NEW DELHI: India is looking at a fresh overhaul of its overseas investment regime as the Narendra Modi government is keen to make it easier to do business in the country and attract capital from abroad in the manufacturing sector as part of its Make in India programme.

This round is expected to be targeted more at cutting the need for prior government approval and simplification of the overall policy rather than extending sectoral limits, which it has already done in some areas.

“FDI policy should be simple… Why should proposals for Rs 5 crore or so wait for government clearance,” said a finance ministry official aware of the thinking on the matter.

The government has raised foreign investment limits in many sectors including defence and has even persuaded Parliament to approve a higher 49% limit in insurance. It has also moved to a composite cap system where the limits include all forms of foreign investment without any sub-limits.

The current policy allows up to 100% foreign direct investment (FDI) in many sectors such as telecom and pharma.

It allows foreign direct investment (FDI) up to 74% in private banks and other sectors and 49% in some industries. No foreign investment is allowed in some sectors such as gambling, manufacture of cigarettes and atomic energy.

The attempt now is to simplify the policy to reduce delays. The official said the FDI policy should be short and concise and, except for a few sensitive sectors, barriers can be brought down for all the rest. Experts concurred.

“FDI in certain important sectors continue to be restricted, requiring government approval… Growth in sectors such as financial services and real estate is restricted due to minimum capitalisation and lockin conditions. There is scope for further liberalising these conditions,” said Punit Shah, partner, Dhruva Advisors.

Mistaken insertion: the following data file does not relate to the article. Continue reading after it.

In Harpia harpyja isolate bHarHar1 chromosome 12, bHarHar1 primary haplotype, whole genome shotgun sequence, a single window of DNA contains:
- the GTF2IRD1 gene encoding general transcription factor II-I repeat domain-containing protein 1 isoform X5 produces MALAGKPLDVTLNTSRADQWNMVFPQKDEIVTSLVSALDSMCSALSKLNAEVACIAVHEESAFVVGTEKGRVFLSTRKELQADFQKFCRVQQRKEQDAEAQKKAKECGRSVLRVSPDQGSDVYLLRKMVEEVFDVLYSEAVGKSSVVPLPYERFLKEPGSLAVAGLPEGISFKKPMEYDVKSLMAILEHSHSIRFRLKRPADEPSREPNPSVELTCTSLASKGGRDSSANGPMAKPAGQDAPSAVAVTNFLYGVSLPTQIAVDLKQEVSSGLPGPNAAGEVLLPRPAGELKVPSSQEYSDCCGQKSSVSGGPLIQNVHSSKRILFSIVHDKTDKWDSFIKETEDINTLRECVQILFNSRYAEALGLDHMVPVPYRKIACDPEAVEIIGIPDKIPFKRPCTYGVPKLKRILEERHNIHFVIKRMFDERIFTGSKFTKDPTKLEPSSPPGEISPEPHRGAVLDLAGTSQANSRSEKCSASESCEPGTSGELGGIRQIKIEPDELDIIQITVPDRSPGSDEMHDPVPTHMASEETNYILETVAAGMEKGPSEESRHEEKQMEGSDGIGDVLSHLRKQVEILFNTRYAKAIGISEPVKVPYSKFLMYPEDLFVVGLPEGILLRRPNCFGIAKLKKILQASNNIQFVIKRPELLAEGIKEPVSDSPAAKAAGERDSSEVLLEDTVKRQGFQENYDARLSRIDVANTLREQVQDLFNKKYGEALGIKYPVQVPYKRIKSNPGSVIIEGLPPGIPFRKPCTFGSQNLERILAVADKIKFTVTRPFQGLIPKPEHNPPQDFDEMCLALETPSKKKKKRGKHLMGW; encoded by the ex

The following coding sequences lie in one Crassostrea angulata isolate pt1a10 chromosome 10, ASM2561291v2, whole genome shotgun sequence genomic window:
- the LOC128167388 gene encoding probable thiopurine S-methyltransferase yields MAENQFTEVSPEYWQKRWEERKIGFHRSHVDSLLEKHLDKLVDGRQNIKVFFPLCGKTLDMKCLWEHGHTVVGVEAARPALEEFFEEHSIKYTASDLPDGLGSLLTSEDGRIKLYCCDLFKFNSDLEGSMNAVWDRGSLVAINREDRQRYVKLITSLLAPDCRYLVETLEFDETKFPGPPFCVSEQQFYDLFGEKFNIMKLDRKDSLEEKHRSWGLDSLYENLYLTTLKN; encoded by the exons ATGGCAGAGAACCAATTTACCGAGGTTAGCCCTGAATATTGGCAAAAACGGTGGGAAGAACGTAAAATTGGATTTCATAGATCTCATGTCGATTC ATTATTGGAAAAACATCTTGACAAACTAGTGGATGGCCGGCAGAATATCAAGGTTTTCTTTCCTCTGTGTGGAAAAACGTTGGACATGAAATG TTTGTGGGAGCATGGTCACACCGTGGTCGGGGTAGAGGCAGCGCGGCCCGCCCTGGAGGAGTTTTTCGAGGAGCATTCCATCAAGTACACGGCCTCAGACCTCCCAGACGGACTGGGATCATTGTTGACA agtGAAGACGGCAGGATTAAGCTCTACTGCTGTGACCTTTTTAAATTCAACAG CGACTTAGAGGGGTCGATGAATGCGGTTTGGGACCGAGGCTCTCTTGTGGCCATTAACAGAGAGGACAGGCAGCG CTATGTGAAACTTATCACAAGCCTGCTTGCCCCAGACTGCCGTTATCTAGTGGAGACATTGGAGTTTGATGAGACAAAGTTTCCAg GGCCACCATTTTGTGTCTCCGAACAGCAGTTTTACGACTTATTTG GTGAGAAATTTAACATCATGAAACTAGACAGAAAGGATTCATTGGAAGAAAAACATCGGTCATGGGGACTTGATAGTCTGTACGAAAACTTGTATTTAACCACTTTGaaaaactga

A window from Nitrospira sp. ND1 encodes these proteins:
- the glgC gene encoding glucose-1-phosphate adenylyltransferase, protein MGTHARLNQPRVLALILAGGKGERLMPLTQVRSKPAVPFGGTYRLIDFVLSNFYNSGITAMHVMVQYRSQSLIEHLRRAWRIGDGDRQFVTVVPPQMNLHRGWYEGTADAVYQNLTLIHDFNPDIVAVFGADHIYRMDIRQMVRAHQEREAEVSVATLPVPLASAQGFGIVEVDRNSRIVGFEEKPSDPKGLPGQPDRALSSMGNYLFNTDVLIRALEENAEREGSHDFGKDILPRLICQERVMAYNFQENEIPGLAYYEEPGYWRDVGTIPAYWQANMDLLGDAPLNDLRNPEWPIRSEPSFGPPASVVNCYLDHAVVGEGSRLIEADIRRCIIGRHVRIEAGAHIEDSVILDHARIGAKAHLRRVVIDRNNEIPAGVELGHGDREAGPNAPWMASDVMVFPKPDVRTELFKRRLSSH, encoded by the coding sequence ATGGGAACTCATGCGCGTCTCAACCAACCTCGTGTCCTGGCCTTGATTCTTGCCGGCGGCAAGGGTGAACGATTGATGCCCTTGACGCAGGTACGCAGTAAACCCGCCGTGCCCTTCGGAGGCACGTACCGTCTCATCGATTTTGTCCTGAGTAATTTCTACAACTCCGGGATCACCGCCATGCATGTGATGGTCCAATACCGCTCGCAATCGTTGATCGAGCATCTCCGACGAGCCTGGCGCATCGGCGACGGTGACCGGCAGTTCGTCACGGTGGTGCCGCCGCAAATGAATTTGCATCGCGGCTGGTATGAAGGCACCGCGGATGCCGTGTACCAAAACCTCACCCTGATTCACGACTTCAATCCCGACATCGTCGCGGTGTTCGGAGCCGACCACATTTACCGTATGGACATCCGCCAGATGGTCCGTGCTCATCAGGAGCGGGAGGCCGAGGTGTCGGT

As part of this plan, the government could dust off an old proposal, based on globally prevalent practices, to link the policy with industrial codes. Foreign investors can just look at the codes and know the relevant FDI policy for it.

Government policymakers have said this will ensure an enabling environment for doing business in India.

Under the current administration, the Foreign Investment Promotion Board has met every 25 days and final notification usually takes a few more weeks. This means the approval process can take as much as two months in the best-case scenario where a proposal is taken up and cleared in the first meeting.

Many proposals take more than one meeting to be decided on. Meanwhile, it’s now possible to file foreign investment proposals online.

The FDI inflow under the approval route rose 87% in FY15 to $2.22 billion despite more sectors having been liberalised during this period. Also, more than 90% of FDI is via the automatic route.

The department of industrial policy and promotion has opted for National Industrial Classification, 2008, replacing the NIC 1987 as part of the initiative to make doing business easy.

India ranks 142 out of 189 economies in ease of doing business, according to the World Bank. FDI flows are up 31% in the first four months of the current fiscal at $9.5 billion.